This on: http://news.bbc.co.uk/1/hi/england/hampshire/8085096.stm
The owners of the QE2 have denied speculation that the cruise ship will be sold on instead of being turned into a floating hotel.
Cunard sold the Southampton-based liner for £50m to real estate developer Nakheel in the United Arab Emirates.
The company has told the BBC the ship will not be sold off, even though work on the refurbishment has not begun.
Nakheel has said it will make the QE2 the centrepiece of the Palm Jumeirah development on the Dubai waterfront.
BBC South Transport Correspondent Paul Clifton said the designers were "yet to finalise a concept for the refurbishment".
“ The company says the engines are used regularly, the propellers are turned ” BBC South Transport Correspondent Paul Clifton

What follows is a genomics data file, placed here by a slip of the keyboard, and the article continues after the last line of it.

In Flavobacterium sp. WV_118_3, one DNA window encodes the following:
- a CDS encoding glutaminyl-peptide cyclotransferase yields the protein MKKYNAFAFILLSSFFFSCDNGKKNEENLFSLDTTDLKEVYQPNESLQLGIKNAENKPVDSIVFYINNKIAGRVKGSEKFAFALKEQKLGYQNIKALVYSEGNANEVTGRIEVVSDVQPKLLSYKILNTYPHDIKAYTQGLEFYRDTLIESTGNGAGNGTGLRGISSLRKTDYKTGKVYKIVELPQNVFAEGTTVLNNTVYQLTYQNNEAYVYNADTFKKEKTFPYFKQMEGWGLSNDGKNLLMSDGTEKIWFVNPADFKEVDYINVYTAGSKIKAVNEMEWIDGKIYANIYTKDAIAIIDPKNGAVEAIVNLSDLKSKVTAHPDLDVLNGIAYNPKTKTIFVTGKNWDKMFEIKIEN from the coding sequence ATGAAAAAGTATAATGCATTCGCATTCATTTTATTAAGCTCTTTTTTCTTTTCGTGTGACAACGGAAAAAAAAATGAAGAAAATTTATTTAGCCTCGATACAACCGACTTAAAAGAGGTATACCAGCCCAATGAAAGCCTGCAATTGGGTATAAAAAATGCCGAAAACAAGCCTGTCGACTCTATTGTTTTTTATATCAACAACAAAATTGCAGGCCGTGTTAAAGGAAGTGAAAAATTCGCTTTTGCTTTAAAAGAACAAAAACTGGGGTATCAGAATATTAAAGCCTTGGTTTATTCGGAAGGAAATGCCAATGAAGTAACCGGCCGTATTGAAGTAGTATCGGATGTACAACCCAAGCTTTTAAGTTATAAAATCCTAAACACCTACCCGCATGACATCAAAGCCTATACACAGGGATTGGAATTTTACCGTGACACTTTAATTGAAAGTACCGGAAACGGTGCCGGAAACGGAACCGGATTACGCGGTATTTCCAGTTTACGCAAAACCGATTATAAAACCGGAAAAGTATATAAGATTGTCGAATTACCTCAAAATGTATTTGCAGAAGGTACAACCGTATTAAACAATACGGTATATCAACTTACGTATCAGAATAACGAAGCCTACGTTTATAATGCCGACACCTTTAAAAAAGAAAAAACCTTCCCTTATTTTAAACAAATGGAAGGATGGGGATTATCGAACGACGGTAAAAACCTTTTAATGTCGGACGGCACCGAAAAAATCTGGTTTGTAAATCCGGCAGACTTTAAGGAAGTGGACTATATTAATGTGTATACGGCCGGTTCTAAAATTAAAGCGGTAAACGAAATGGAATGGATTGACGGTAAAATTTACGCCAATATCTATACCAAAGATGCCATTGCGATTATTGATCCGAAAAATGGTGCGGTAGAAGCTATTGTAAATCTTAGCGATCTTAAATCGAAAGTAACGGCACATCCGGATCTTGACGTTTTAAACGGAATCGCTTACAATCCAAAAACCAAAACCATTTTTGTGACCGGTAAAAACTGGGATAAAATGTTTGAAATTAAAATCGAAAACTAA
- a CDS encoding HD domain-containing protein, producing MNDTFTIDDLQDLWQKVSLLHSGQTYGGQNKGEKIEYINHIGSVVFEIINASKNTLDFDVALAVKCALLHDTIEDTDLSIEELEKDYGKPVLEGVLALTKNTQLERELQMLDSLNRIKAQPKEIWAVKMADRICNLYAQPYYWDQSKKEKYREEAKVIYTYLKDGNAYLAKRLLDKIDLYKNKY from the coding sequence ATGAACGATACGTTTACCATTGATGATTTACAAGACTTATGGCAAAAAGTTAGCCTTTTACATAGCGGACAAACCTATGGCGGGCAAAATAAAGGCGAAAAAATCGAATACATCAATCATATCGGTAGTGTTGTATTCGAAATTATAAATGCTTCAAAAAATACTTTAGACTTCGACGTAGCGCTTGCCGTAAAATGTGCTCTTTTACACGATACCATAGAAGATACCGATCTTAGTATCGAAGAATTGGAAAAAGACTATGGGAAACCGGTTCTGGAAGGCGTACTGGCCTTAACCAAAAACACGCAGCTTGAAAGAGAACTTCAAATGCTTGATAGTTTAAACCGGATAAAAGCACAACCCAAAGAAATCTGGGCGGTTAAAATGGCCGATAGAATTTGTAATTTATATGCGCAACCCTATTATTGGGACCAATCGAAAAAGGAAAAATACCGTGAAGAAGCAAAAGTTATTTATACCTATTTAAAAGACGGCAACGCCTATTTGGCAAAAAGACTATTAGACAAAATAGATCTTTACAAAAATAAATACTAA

Last year, Nakheel said the QE2's giant red funnel would be sliced off and placed on the waterfront.
It said a glass penthouse - the most exclusive hotel room in Dubai - would be built in its place.
Every cabin was to be replaced with new, larger bedrooms and the engine space filled with a theatre, ahead of a scheduled opening in 2010.
"Nothing has happened [since the ship was handed over in November] and critics suggest nothing will," said Mr Clifton.
"Other Nakheel projects have been delayed during the recession.
"But the company says the engines are used regularly, the propellers are turned and the teak decking protected.
"Nakheel states firmly that the ship will not be sold on."
Following four decades of service, the QE2 left its home port of Southampton for the last time in November 2008 on a valedictory two-week cruise.
Tens of thousands of people lined Southampton Water on 11 November to see the 70,000-tonne ship leave UK waters for the last time.
Nakheel has said the ship's anchor will be given back to the people of Southampton.
During its life, the QE2 has served as a troop ship in the Falklands Conflict in 1982, been around the world 25 times, crossed the Atlantic more than 800 times and carried more than 2.5 million passengers.